and healthier eating has helped schools to support students and families in
achieving this vision.
Key Findings of the Report
- • The proportion of NYC public high school students who smoke dropped
to 11% in 2005, from 23% in 1997 – this represents a decline of 52%. The
national rate of youth smoking in 2003, the last year it was measured in a comparable
fashion and for which data is available, was 22%.
- • Youth smoking has decreased more sharply in recent years. Between 2001
and 2005, there was a 36% drop, compared to a 25% decline between 1997 and 2001.
- • Among all NYC public high school students, 11% tried smoking before
the age of 13, down from 16% in 2001.
- • An estimated 11% of public high school students are current smokers
compared to 18% of New York City adults. Between 2002 and 2004, the number of
New York adults who smoke declined by 200,000.
- • Similar decreases occurred in both males and females. About 16,000 females
and 14,000 males currently smoke.
- • Smoking rates decreased in male and female students of all race/ethnicities,
with the largest decrease among Hispanic students. Among public high school
students, smoking remains most common among white females.
- • The citywide survey of public high school students showed that 1 in
3 white students smoke, compared with 1 in 10 Hispanic students, and 1 in 15
- • Although white female students are most likely to smoke (35%), white
males who smoke are more likely to be frequent smokers and much more likely
to be heavy smokers.
- • While half of all students have tried smoking, white students (29%)
are more likely than black (7%) or Hispanic (11%) students to smoke.
- • Youth smoking rates are much higher in Staten Island (23%) than in
Queens (13%), Manhattan (11%), the Bronx (10%) and Brooklyn (9%).
- • Smoking rates are lower in the South Bronx (8%), East & Central
Harlem (6%) and North and Central Brooklyn (8%) than they are in the City as
Schools will continue to strictly enforce no-smoking rules and promote anti-smoking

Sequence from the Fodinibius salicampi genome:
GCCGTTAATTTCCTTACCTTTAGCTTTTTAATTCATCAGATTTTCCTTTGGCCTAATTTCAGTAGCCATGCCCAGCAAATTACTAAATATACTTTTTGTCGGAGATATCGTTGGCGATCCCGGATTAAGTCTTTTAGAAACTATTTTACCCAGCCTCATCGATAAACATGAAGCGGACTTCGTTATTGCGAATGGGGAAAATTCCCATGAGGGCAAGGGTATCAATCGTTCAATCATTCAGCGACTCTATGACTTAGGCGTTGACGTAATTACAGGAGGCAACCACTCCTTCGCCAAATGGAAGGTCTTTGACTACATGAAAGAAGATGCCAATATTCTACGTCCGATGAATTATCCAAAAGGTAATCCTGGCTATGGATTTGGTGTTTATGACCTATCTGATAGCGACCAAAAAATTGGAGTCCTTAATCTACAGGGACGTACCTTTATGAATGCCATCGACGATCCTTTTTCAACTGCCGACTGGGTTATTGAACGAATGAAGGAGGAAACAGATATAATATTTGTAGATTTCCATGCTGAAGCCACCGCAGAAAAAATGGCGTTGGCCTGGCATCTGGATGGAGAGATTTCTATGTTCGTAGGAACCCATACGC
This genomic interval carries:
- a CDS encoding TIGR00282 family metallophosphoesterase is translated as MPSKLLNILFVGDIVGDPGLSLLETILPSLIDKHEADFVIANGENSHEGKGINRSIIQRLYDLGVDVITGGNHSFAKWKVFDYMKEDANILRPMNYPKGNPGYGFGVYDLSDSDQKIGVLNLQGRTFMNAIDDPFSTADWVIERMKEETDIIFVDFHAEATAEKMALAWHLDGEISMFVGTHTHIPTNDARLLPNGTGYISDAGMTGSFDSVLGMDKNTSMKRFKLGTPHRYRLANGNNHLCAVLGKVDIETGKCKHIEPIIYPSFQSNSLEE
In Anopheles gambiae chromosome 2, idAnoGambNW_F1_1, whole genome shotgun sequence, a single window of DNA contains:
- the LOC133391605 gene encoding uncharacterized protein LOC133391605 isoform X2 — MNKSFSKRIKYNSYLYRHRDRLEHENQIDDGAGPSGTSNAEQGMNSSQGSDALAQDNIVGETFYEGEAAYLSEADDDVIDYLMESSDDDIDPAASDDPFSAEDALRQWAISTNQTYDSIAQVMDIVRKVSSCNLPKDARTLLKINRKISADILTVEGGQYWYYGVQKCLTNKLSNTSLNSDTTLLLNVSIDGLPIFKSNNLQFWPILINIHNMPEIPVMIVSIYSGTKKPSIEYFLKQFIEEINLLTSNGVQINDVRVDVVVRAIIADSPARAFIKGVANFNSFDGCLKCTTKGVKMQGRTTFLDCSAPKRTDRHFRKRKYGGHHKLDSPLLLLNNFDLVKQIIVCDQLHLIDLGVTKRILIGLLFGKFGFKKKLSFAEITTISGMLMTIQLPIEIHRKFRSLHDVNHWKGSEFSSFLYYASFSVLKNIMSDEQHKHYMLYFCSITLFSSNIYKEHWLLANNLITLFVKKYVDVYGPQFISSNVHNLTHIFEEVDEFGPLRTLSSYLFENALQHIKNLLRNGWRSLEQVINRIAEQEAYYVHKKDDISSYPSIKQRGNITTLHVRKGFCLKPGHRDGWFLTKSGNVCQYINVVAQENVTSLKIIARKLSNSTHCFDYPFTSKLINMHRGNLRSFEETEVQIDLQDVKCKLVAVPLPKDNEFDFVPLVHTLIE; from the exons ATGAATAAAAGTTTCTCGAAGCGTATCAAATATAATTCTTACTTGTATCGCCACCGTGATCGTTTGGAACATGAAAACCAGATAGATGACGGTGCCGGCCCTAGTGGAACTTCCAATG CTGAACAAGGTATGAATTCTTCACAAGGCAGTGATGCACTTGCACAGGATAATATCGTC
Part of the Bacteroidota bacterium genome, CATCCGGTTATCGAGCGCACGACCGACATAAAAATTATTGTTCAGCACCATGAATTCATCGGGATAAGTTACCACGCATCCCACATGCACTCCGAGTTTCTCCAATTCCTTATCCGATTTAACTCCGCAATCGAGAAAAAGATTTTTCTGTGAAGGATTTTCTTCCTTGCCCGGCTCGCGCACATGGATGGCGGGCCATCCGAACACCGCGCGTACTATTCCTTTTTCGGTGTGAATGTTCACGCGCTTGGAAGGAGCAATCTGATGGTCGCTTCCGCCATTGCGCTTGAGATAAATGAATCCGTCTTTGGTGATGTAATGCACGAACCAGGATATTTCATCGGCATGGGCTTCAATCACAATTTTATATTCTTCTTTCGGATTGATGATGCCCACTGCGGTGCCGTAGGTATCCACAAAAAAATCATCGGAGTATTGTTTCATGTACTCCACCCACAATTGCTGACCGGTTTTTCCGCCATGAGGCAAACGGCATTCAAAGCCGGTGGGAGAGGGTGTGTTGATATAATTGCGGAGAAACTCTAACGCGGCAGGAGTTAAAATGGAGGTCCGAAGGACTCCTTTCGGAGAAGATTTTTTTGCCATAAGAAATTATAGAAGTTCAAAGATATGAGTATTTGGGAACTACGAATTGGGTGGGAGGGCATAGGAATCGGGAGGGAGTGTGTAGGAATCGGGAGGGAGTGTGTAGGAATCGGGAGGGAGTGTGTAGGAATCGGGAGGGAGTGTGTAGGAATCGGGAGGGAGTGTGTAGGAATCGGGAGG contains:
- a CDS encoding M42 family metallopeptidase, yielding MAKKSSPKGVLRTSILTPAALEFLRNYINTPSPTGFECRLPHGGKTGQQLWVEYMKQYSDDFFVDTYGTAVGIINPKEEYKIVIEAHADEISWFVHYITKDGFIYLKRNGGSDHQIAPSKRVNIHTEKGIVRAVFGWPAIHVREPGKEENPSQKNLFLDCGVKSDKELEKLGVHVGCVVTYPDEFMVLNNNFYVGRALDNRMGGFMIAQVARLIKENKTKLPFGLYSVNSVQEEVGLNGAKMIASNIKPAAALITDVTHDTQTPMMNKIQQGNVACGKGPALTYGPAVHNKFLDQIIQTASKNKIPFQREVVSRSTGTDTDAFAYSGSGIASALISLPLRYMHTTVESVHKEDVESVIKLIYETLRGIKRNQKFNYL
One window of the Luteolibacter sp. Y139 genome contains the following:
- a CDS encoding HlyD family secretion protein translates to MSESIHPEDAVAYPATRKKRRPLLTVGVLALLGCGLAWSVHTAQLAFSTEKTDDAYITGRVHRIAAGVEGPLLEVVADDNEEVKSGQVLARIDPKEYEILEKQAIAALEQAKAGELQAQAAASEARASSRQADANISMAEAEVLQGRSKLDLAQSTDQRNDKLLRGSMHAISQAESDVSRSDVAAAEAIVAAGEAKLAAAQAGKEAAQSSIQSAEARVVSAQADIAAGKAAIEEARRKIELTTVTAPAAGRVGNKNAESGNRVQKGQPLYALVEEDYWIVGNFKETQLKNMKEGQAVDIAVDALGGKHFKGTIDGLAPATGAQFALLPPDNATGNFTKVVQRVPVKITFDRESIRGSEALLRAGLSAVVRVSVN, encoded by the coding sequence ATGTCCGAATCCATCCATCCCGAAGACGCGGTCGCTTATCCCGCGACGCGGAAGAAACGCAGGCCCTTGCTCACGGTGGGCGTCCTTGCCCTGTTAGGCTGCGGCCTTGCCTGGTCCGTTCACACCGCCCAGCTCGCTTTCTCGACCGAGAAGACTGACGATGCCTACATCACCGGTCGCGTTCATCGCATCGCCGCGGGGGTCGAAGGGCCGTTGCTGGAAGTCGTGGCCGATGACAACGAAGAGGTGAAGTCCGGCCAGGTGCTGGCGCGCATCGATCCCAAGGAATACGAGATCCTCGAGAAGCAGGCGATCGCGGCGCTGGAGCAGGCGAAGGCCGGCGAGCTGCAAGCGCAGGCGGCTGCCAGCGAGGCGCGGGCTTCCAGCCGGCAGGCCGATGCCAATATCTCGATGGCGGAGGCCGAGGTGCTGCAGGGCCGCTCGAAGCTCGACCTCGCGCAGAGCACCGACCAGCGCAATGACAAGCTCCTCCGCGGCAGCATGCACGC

- • Enforcement of policies and promotion of anti-smoking messages during
the school day and during after-school activities is critical for students,
teachers and other staff in all grades.
- • Educators are advised to target anti-tobacco messages to groups with
the highest smoking rates, as well as areas with the largest youth smokers.
- • Schools can help smokers (including students, parents, and staff) to
Parents, schools, business owners and others can seek opportunities to
limit youth access to tobacco and reinforce prevention messages.
- • Parents who smoke can get help to quit; youth with parents who smoke
are twice as likely to become smokers themselves.
- • Parents, teachers, counselors, coaches, other school staff and community
members can create opportunities to talk with young people about smoking, and
be educated about the impact of adult smoking on youth smoking.
- • Parents are advised to make their homes smoke-free.
- • Business owners who do not comply with state and city laws prohibiting
the sale of tobacco to youths younger than 18 years of age should be reported
Health care providers can help their patients to quit smoking.
- • Health care providers should ask adolescents about tobacco use at every
medical visit and provide appropriate interventions.
- • School-based services should include tobacco screening and cessation
The Youth Risk Behavior Survey (YRBS) is part of a national survey conducted
locally by the City’s Department of Health and Mental Hygiene (DOHMH)
and the Department of Education (DOE) in public high schools every two years.
This report is available online at http://www.nyc.gov/html/doh/downloads/pdf/survey/survey-2006teensmoking.pdf.
For more information on tobacco cessation and how to get help to quit smoking,
call 311 or visit nyc.gov/health.